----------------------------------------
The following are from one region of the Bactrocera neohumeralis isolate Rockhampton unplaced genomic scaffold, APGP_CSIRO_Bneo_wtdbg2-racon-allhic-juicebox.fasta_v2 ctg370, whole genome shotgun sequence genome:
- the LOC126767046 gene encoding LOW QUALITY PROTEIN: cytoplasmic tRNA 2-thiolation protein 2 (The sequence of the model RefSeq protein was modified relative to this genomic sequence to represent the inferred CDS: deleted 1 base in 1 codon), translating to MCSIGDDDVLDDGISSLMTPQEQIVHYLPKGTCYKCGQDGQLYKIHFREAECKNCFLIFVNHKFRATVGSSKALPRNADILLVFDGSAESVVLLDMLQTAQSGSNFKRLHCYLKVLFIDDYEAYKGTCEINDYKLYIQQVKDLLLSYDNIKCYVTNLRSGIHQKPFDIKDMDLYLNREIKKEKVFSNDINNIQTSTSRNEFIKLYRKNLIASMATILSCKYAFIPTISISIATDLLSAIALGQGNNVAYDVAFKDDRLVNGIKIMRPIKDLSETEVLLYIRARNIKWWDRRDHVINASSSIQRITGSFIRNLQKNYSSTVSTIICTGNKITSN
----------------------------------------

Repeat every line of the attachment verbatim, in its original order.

The following are from one region of the Bactrocera neohumeralis isolate Rockhampton unplaced genomic scaffold, APGP_CSIRO_Bneo_wtdbg2-racon-allhic-juicebox.fasta_v2 ctg370, whole genome shotgun sequence genome:
- the LOC126767046 gene encoding LOW QUALITY PROTEIN: cytoplasmic tRNA 2-thiolation protein 2 (The sequence of the model RefSeq protein was modified relative to this genomic sequence to represent the inferred CDS: deleted 1 base in 1 codon), translating to MCSIGDDDVLDDGISSLMTPQEQIVHYLPKGTCYKCGQDGQLYKIHFREAECKNCFLIFVNHKFRATVGSSKALPRNADILLVFDGSAESVVLLDMLQTAQSGSNFKRLHCYLKVLFIDDYEAYKGTCEINDYKLYIQQVKDLLLSYDNIKCYVTNLRSGIHQKPFDIKDMDLYLNREIKKEKVFSNDINNIQTSTSRNEFIKLYRKNLIASMATILSCKYAFIPTISISIATDLLSAIALGQGNNVAYDVAFKDDRLVNGIKIMRPIKDLSETEVLLYIRARNIKWWDRRDHVINASSSIQRITGSFIRNLQKNYSSTVSTIICTGNKITSN